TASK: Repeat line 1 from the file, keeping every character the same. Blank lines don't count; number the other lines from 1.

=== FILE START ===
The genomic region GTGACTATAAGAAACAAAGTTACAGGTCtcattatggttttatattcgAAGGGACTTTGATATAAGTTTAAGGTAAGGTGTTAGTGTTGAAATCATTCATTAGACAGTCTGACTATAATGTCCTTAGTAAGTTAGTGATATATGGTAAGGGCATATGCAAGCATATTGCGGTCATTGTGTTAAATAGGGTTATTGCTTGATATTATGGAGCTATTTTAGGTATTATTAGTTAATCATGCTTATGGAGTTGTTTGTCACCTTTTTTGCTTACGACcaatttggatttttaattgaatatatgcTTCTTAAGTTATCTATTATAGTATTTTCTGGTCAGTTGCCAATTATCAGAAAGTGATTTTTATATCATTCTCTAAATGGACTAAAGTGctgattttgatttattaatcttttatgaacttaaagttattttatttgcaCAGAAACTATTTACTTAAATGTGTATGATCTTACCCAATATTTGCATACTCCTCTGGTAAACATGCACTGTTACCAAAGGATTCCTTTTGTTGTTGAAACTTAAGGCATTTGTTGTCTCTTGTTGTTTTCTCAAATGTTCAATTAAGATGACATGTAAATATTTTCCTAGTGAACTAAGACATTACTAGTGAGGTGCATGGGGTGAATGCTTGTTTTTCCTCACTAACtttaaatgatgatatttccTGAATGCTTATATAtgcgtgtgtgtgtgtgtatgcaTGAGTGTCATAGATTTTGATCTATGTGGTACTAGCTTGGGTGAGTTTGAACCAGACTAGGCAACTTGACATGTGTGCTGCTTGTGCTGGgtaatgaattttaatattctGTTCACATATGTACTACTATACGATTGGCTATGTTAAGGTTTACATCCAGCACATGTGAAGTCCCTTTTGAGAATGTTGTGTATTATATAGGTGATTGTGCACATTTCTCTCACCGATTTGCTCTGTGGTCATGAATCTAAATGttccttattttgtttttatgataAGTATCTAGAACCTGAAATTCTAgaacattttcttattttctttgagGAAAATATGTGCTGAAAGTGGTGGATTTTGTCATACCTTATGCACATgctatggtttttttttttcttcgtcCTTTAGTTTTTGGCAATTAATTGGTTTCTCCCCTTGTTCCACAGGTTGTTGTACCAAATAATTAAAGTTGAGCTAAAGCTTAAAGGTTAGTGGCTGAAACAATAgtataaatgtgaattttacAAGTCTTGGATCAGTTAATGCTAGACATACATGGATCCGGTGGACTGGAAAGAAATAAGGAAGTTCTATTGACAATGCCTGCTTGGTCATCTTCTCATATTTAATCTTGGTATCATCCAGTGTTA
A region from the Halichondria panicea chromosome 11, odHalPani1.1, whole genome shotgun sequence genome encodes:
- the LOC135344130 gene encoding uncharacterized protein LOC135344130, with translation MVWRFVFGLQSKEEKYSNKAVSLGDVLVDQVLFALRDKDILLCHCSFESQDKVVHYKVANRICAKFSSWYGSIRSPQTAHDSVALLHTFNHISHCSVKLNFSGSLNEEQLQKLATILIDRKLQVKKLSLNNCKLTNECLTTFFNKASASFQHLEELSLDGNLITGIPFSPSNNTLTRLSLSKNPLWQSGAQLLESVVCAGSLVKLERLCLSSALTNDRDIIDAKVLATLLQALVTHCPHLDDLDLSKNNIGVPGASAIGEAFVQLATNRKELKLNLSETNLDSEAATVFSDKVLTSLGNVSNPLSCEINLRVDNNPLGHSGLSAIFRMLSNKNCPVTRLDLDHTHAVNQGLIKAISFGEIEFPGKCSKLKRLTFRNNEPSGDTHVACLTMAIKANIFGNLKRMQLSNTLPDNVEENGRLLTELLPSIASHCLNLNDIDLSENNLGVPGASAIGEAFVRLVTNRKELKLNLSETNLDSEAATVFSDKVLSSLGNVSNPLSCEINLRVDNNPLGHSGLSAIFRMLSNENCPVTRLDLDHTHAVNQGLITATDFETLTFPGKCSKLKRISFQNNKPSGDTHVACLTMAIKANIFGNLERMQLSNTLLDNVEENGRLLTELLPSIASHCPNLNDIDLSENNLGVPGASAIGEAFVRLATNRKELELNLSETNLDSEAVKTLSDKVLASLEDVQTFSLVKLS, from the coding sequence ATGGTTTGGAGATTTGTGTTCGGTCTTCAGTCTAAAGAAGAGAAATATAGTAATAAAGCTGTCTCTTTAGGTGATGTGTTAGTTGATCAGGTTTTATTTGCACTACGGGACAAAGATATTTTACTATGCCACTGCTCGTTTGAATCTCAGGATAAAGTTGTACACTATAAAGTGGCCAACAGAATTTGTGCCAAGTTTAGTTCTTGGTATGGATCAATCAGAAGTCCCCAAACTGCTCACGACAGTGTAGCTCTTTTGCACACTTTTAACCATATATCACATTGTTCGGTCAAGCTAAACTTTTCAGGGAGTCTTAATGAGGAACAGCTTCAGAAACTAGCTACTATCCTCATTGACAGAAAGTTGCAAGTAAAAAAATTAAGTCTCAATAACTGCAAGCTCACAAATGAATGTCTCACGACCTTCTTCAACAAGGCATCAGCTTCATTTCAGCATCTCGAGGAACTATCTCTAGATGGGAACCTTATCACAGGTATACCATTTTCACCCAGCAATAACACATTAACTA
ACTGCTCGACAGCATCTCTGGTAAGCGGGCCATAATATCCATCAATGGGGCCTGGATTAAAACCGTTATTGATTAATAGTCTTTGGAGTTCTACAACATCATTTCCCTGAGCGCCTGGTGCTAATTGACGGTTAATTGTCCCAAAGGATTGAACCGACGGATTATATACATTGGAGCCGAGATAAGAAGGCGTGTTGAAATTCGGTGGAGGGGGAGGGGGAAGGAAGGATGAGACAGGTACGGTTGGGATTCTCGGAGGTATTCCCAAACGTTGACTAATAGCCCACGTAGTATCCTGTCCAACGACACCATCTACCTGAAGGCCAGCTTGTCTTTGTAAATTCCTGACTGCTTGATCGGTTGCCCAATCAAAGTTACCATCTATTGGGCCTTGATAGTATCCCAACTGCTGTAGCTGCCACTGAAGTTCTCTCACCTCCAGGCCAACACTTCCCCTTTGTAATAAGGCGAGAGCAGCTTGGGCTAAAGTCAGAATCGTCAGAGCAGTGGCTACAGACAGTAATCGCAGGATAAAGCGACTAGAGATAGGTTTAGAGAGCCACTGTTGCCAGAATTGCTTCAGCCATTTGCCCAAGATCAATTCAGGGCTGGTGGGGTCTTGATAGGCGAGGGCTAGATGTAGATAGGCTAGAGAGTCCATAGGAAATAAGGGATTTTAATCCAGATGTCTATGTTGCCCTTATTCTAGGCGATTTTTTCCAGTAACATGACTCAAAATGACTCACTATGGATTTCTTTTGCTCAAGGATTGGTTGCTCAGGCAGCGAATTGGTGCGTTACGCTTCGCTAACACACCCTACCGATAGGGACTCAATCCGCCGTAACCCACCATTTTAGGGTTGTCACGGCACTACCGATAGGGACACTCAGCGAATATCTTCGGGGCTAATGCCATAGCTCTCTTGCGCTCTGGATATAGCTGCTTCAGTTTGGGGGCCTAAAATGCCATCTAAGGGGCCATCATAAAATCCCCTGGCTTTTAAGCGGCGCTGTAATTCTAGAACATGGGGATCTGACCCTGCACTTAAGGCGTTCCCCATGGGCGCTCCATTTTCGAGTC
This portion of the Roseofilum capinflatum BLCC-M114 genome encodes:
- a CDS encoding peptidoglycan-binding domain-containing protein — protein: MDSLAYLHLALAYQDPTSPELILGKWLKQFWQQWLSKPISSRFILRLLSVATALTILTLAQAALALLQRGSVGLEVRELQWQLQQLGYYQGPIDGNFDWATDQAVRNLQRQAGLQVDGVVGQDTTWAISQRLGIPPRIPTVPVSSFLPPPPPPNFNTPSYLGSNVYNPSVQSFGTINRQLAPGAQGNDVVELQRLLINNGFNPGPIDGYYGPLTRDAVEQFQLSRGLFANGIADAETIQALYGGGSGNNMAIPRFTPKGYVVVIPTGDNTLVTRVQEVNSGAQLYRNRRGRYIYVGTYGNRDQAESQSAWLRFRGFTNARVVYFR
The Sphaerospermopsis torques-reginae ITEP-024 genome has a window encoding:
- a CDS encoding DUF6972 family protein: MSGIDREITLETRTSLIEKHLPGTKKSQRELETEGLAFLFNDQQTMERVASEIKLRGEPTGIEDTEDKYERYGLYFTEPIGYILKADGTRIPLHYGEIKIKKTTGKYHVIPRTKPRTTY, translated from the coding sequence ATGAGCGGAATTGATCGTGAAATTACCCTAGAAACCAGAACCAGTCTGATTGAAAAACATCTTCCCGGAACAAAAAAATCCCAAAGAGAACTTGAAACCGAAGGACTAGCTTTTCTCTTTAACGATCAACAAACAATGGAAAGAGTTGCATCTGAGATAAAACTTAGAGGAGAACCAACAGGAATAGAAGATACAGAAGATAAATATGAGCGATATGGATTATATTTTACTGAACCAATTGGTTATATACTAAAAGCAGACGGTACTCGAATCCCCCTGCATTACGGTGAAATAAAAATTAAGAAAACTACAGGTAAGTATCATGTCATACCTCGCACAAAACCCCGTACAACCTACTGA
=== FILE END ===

The genomic region GTGACTATAAGAAACAAAGTTACAGGTCtcattatggttttatattcgAAGGGACTTTGATATAAGTTTAAGGTAAGGTGTTAGTGTTGAAATCATTCATTAGACAGTCTGACTATAATGTCCTTAGTAAGTTAGTGATATATGGTAAGGGCATATGCAAGCATATTGCGGTCATTGTGTTAAATAGGGTTATTGCTTGATATTATGGAGCTATTTTAGGTATTATTAGTTAATCATGCTTATGGAGTTGTTTGTCACCTTTTTTGCTTACGACcaatttggatttttaattgaatatatgcTTCTTAAGTTATCTATTATAGTATTTTCTGGTCAGTTGCCAATTATCAGAAAGTGATTTTTATATCATTCTCTAAATGGACTAAAGTGctgattttgatttattaatcttttatgaacttaaagttattttatttgcaCAGAAACTATTTACTTAAATGTGTATGATCTTACCCAATATTTGCATACTCCTCTGGTAAACATGCACTGTTACCAAAGGATTCCTTTTGTTGTTGAAACTTAAGGCATTTGTTGTCTCTTGTTGTTTTCTCAAATGTTCAATTAAGATGACATGTAAATATTTTCCTAGTGAACTAAGACATTACTAGTGAGGTGCATGGGGTGAATGCTTGTTTTTCCTCACTAACtttaaatgatgatatttccTGAATGCTTATATAtgcgtgtgtgtgtgtgtatgcaTGAGTGTCATAGATTTTGATCTATGTGGTACTAGCTTGGGTGAGTTTGAACCAGACTAGGCAACTTGACATGTGTGCTGCTTGTGCTGGgtaatgaattttaatattctGTTCACATATGTACTACTATACGATTGGCTATGTTAAGGTTTACATCCAGCACATGTGAAGTCCCTTTTGAGAATGTTGTGTATTATATAGGTGATTGTGCACATTTCTCTCACCGATTTGCTCTGTGGTCATGAATCTAAATGttccttattttgtttttatgataAGTATCTAGAACCTGAAATTCTAgaacattttcttattttctttgagGAAAATATGTGCTGAAAGTGGTGGATTTTGTCATACCTTATGCACATgctatggtttttttttttcttcgtcCTTTAGTTTTTGGCAATTAATTGGTTTCTCCCCTTGTTCCACAGGTTGTTGTACCAAATAATTAAAGTTGAGCTAAAGCTTAAAGGTTAGTGGCTGAAACAATAgtataaatgtgaattttacAAGTCTTGGATCAGTTAATGCTAGACATACATGGATCCGGTGGACTGGAAAGAAATAAGGAAGTTCTATTGACAATGCCTGCTTGGTCATCTTCTCATATTTAATCTTGGTATCATCCAGTGTTA